This article is more dedicated to new users of GNU / Linux, which was published by me some time ago in a project that we will resume shortly, called Cepero Project.
I was a Windows user for more than 8 years, and if there was something that really bothered me, it was having to organize and configure all the folders and programs with which I worked daily after each new installation of the operating system.
One of the first things that caught my eye about GNU / Linux, was the fact that after formatting the root partition (which in Windows would be disk C :), my folders remained in the same place and together with them, everything else: the same icons, the same pointer, the same wallpaper and even the same settings of my programs of daily use such as the mail client or the browser . How was this possible? Well the answer is very simple.
This is because the distributions of GNU / Linux, user settings (Unless you specify otherwise by means of a symbolic link or some other trick) are saved by default in the folder / home / user / which is the partition intended to store user data, something like the counterpart of disk D :.
These settings are saved in hidden folders, (folders containing a period in front of the name)* and for them to be restored again we only have to meet two requirements when formatting:
- Do not format the partition /home.
- Return to put the same username so that the system set the same / home partition.
In this way, when the session starts and we log in with our regular user, everything remains in its place.
Important: If you have selected the option to request password to decrypt your personal folder (this option is set during installation) must put the same password that you had previously, otherwise you will not have permissions on your own / Home regardless of whether the user is the same.
Knowing a little more.
En GNU / Linux we can find shared or individual user configurations. The individual ones are those that are saved in the / Home of the user inside the hidden folders as explained above, and the shared ones are the ones that are saved (as root) in the folder / Usr / share /.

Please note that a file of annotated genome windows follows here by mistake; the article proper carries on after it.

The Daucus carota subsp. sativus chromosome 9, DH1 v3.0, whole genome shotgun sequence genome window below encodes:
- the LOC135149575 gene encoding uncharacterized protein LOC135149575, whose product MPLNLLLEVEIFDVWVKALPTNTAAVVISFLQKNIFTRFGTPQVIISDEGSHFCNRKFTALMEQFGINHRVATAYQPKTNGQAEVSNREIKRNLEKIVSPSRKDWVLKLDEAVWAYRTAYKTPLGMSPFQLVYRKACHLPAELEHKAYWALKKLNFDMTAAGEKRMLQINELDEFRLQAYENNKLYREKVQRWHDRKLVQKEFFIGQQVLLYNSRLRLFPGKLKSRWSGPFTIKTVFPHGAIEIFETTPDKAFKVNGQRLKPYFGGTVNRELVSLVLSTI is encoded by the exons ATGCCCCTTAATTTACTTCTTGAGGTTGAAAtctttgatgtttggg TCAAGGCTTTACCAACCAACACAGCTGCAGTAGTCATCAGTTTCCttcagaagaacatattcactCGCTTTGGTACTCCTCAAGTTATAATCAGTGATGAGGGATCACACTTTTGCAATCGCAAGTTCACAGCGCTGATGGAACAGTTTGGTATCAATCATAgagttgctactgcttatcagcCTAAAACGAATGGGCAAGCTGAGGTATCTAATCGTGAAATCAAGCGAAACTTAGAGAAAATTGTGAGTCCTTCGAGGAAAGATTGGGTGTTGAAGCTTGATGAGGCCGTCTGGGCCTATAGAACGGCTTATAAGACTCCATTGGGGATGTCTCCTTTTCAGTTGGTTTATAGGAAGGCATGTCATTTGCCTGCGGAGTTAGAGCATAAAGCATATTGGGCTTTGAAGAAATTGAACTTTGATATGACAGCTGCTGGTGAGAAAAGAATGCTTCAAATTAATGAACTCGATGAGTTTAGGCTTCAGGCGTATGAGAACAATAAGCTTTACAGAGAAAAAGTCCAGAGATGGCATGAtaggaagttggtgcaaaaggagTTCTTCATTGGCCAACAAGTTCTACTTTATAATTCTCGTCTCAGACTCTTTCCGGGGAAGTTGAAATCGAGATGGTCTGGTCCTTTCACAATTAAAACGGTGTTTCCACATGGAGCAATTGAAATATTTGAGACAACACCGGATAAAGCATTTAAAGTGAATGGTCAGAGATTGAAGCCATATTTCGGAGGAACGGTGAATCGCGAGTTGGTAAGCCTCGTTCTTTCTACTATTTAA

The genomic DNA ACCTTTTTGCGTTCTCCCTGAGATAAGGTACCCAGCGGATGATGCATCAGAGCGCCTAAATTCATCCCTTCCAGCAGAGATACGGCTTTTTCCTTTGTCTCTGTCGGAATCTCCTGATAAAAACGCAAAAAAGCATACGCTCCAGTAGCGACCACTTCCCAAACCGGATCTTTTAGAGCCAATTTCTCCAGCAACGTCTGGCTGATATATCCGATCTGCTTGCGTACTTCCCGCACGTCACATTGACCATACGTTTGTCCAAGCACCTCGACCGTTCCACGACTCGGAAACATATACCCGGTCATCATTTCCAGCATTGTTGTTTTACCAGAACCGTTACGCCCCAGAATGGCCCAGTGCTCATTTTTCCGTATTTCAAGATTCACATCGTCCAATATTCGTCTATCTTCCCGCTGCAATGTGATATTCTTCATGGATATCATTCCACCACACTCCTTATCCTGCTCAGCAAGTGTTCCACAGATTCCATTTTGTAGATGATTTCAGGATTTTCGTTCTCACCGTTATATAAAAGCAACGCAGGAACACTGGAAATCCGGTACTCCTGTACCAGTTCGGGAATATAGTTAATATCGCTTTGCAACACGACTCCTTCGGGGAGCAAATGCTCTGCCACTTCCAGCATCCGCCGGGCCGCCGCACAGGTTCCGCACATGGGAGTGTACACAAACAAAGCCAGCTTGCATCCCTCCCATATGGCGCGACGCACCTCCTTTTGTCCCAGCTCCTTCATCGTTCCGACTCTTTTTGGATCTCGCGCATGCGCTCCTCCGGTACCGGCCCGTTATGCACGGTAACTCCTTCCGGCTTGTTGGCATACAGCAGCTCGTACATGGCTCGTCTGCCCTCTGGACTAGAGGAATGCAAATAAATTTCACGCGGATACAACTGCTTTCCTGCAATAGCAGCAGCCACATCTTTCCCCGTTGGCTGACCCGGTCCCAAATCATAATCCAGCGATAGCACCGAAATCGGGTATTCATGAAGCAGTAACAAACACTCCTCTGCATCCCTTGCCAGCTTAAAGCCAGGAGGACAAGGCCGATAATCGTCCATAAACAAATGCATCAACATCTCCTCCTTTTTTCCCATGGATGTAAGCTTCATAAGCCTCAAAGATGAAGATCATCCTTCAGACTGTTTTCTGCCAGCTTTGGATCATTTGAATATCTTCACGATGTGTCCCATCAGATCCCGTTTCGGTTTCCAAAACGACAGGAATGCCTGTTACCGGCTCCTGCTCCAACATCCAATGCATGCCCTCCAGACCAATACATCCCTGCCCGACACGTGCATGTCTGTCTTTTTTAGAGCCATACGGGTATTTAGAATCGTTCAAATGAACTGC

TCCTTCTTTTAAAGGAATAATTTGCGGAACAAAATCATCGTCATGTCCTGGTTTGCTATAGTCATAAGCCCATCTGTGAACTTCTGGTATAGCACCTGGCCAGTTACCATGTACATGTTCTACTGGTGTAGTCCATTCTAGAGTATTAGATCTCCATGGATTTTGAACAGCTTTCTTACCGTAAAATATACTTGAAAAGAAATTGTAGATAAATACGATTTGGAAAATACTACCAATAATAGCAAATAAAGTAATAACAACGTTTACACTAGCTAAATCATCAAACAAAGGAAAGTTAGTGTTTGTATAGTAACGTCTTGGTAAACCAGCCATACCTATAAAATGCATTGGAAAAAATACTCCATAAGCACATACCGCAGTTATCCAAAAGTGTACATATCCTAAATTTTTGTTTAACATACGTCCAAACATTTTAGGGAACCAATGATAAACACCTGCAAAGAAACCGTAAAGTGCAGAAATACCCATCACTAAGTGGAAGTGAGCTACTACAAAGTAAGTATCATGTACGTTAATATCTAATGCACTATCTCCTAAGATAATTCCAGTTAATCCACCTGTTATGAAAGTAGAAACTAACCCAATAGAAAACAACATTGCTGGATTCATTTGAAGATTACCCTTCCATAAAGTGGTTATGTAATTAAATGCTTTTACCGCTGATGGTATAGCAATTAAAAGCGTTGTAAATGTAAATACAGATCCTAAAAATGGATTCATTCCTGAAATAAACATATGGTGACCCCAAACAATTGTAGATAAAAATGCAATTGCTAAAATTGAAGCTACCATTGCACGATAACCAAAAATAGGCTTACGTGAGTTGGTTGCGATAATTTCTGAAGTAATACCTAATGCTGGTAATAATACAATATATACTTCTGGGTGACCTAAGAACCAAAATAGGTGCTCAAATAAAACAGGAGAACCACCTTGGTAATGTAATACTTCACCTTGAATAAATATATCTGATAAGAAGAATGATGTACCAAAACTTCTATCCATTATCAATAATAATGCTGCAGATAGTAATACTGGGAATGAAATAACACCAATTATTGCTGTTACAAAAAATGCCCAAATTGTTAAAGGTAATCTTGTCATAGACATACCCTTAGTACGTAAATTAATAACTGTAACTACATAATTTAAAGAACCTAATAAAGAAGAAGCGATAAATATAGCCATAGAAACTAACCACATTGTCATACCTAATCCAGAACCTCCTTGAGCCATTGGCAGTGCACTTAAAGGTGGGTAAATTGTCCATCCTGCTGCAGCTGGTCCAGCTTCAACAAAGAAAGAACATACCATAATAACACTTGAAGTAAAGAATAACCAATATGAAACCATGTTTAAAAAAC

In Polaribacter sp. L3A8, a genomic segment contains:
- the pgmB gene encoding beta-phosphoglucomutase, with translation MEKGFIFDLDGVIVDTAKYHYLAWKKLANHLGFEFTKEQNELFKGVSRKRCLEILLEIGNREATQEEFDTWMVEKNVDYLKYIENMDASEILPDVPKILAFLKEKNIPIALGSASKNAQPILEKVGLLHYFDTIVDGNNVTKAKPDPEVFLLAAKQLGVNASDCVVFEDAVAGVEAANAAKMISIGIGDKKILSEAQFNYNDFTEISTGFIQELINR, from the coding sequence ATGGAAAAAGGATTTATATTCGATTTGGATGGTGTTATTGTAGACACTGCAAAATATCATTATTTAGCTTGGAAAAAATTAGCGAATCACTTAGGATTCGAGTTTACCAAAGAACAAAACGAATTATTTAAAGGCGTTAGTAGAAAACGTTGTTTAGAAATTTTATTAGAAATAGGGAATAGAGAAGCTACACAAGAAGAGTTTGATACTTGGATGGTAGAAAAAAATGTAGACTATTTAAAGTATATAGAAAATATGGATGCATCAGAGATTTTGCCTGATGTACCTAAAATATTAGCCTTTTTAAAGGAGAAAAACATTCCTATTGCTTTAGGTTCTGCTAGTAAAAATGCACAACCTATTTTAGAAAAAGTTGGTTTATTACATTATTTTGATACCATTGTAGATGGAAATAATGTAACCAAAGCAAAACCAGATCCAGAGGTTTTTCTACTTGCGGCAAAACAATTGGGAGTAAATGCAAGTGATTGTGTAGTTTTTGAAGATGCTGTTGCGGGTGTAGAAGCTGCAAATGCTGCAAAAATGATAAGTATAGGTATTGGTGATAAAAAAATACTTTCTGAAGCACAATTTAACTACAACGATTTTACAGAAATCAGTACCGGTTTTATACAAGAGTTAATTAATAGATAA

Within / Usr / share / There are two folders that can be interesting for users: icons y themes. In the first, the icons and cursors are saved, and in the second, the themes Gtk y Metacity, of which we will speak later.
If we create these same folders within the / Home of the user and add a point in front (.icons, .themes) to hide them, once the system starts, it will also take them into account to establish our configurations.
So, if we want to have an icon pack, a Gtk pack, or a theme for the cursor, different from those that other users can choose, we put them inside these folders in our / Home.
Explaining all this theory in a few words:
If we put our icons, themes and fonts inside the folders .icons, .themes o .fonts our / Home, only we will have access to them, if we put them inside the same folders but in /usr/share, all system users will have access to them.
Important: It is always recommended, especially if we do it manually, copy the icons and themes within our / Home, since usually the folder /usr/share It is erased when we format our system.
Typically desktop environments like Gnome o KDE They do this work for us, copying each thing in its corresponding folder using an application dedicated to desktop customization, but this is good to know for other work environments such as Xfce, or if we use a window manager like Openbox o Fluxbox.
Now every time we reinstall, we will have everything in place ...